The amount awarded for cost of future care can be adjusted up or down to take into account the availability of other benefits. In this Court of Appeal decision the court reaffirms this principle as it relates to the likelihood of continued publicly funded home care from Alberta Health Services (AHS).
The injury claimant was involved in an extremely serious motor vehicle accident on Highway 5 near Kamloops. Her vehicle was struck by an oncoming semi-truck/trailer which had crossed into their lane. Her husband and their two friends were killed in the collision and the claimant suffered major injuries, the most serious of which was to her spinal cord, which has left her paralyzed from the waist down.
The claimants requires 13 hours per day of home care, with incremental increases at ages 64, 70 and 74, at which point she would require 24-hour care. The total present value of this award was $3,135,902
In affirming the reduction of her future homecare by 60% due to her benefits from AHS the Court of Appeal had this to say:
 It is important to prevent double recovery for future care costs where all or some of those costs may be publicly funded. In Krangle, the court deducted from an award for future care costs the value of the services the plaintiff was expected to receive from publicly funded health care but then awarded an amount to reflect the contingency that such benefit would not be available in the future (assessed at 5%). Other cases have made an award for future care costs that took into account the possibility that some of those costs would be provided by public funds: see, for example K.A.K. v. British Columbia, 2011 BCSC 1391 (the award included a 40% contingency that the government would not continue to fund independent living support services); and Ward v. Ward, 2010 ABQB 654 (the award was reduced by 50% of the estimated amount of government funding that was available for persons with disabilities). Warick v. Diwell, 2018 BCCA 53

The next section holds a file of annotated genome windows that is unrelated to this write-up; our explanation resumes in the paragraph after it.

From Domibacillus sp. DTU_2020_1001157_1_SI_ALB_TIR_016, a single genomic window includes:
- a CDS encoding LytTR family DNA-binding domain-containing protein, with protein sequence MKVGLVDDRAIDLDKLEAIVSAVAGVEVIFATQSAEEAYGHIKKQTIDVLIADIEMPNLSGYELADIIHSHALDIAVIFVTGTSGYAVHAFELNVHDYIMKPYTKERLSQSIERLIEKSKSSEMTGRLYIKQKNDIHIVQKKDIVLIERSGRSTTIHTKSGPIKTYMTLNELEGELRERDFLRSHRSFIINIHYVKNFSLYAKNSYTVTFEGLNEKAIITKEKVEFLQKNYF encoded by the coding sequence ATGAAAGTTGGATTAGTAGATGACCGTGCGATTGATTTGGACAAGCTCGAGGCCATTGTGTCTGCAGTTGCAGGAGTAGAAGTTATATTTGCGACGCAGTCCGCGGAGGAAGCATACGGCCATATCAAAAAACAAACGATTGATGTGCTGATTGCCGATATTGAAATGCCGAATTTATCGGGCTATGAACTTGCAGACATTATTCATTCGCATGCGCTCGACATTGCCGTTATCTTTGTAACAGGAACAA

In this case the trial judge made an award for increased future care costs and then deducted an amount he considered appropriate to reflect the contingency that some of these additional costs would be covered by AHS. The Court of Appeal found that as a whole the trial award was reasonable and fair to both parties.